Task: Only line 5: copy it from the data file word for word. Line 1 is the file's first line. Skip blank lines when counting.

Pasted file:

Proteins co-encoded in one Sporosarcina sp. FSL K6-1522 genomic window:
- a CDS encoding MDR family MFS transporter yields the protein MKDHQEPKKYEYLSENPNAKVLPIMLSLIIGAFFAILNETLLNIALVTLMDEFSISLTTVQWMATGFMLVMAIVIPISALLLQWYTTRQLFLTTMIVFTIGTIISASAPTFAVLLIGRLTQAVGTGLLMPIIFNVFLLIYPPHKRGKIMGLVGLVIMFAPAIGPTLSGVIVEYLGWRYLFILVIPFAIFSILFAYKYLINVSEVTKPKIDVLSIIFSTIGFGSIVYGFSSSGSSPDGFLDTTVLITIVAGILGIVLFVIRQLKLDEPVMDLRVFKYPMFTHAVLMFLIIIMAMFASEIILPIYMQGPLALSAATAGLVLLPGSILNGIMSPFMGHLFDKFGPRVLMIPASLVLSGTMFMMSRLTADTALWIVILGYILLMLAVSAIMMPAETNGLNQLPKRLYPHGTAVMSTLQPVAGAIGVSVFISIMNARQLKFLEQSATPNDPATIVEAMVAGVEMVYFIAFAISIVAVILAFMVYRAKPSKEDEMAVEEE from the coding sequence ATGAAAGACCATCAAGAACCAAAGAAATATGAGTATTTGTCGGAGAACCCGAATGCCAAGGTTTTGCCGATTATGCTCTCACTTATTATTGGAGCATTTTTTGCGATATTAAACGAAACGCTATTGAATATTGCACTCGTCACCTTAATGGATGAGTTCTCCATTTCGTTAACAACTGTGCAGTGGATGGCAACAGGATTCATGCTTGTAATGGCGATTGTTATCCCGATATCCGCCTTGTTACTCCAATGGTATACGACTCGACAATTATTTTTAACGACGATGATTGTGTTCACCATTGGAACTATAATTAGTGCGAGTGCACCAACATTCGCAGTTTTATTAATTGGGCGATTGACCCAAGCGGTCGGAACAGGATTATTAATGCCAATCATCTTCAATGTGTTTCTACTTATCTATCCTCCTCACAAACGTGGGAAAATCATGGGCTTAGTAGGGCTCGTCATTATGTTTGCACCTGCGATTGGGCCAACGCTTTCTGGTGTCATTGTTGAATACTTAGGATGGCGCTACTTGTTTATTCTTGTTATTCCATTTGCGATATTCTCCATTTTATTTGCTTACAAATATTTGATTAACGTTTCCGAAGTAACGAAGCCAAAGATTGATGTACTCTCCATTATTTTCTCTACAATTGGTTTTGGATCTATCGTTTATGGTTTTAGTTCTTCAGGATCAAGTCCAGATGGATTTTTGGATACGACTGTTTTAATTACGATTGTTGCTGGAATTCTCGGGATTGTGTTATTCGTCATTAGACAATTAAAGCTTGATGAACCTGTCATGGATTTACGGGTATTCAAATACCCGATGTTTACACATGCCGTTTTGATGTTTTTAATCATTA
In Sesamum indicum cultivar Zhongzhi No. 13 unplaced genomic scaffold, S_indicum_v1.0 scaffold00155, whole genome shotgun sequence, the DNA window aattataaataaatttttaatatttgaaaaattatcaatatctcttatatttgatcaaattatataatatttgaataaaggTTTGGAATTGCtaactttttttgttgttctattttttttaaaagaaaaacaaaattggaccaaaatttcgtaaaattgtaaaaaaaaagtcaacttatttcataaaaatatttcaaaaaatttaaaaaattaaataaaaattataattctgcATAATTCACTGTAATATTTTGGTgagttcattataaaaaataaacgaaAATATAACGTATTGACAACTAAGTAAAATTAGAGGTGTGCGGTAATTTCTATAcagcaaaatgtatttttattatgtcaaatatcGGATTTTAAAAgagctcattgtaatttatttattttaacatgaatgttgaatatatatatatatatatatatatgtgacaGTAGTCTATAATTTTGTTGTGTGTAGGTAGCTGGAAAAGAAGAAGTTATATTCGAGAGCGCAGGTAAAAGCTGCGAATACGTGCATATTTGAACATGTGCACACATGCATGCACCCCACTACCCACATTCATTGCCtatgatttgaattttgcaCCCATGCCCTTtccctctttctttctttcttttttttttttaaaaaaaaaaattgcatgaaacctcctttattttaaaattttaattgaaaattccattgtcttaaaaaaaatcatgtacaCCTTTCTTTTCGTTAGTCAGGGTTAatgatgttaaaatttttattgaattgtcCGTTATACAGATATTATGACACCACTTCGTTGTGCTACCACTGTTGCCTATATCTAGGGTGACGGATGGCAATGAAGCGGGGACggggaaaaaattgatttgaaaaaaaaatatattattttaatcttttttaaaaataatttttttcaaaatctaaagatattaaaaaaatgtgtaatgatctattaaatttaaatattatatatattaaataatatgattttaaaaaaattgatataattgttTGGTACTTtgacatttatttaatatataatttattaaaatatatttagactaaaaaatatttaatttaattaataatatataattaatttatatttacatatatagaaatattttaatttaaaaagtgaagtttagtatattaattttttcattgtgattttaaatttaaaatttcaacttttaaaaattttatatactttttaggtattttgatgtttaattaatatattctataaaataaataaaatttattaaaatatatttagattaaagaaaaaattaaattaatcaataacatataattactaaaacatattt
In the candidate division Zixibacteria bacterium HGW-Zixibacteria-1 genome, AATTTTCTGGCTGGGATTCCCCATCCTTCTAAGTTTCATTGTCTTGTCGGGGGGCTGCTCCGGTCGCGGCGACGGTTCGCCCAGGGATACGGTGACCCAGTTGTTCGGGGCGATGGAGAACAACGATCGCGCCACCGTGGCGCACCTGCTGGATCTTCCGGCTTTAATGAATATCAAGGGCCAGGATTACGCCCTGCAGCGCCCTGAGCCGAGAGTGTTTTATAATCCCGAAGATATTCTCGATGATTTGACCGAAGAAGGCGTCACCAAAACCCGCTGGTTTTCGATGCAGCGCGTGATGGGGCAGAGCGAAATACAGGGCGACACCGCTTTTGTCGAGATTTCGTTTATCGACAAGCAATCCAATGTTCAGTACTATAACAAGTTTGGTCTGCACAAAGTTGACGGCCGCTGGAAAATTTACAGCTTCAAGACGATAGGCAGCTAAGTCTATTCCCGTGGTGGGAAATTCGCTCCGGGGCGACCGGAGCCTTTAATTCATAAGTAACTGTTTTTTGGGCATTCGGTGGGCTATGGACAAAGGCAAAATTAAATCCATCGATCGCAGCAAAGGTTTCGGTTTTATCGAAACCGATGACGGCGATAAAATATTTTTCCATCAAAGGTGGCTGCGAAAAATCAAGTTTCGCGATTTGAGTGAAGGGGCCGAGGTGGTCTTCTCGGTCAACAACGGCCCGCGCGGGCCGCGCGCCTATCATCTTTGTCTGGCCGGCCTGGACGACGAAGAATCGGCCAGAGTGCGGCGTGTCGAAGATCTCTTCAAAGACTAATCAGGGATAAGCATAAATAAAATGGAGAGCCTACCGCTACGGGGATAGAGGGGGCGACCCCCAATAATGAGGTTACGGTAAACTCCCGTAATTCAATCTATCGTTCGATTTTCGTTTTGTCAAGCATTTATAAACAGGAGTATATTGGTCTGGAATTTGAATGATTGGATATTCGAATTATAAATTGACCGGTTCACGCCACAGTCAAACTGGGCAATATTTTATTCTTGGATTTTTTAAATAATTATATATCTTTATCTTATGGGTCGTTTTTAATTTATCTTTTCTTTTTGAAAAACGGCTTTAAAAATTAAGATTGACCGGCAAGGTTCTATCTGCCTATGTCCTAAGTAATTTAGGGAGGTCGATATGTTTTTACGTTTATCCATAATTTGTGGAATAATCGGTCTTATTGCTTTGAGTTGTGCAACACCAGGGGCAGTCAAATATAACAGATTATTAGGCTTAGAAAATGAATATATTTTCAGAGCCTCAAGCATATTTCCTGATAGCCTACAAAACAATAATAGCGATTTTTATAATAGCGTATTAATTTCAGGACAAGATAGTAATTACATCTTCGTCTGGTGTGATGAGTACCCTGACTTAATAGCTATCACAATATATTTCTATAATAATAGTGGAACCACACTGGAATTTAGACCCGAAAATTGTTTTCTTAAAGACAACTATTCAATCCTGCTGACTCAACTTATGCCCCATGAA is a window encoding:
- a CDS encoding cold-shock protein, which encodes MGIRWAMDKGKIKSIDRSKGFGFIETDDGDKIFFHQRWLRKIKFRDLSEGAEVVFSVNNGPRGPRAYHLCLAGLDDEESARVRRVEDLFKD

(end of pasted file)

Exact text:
- a CDS encoding cold-shock protein, which encodes MGIRWAMDKGKIKSIDRSKGFGFIETDDGDKIFFHQRWLRKIKFRDLSEGAEVVFSVNNGPRGPRAYHLCLAGLDDEESARVRRVEDLFKD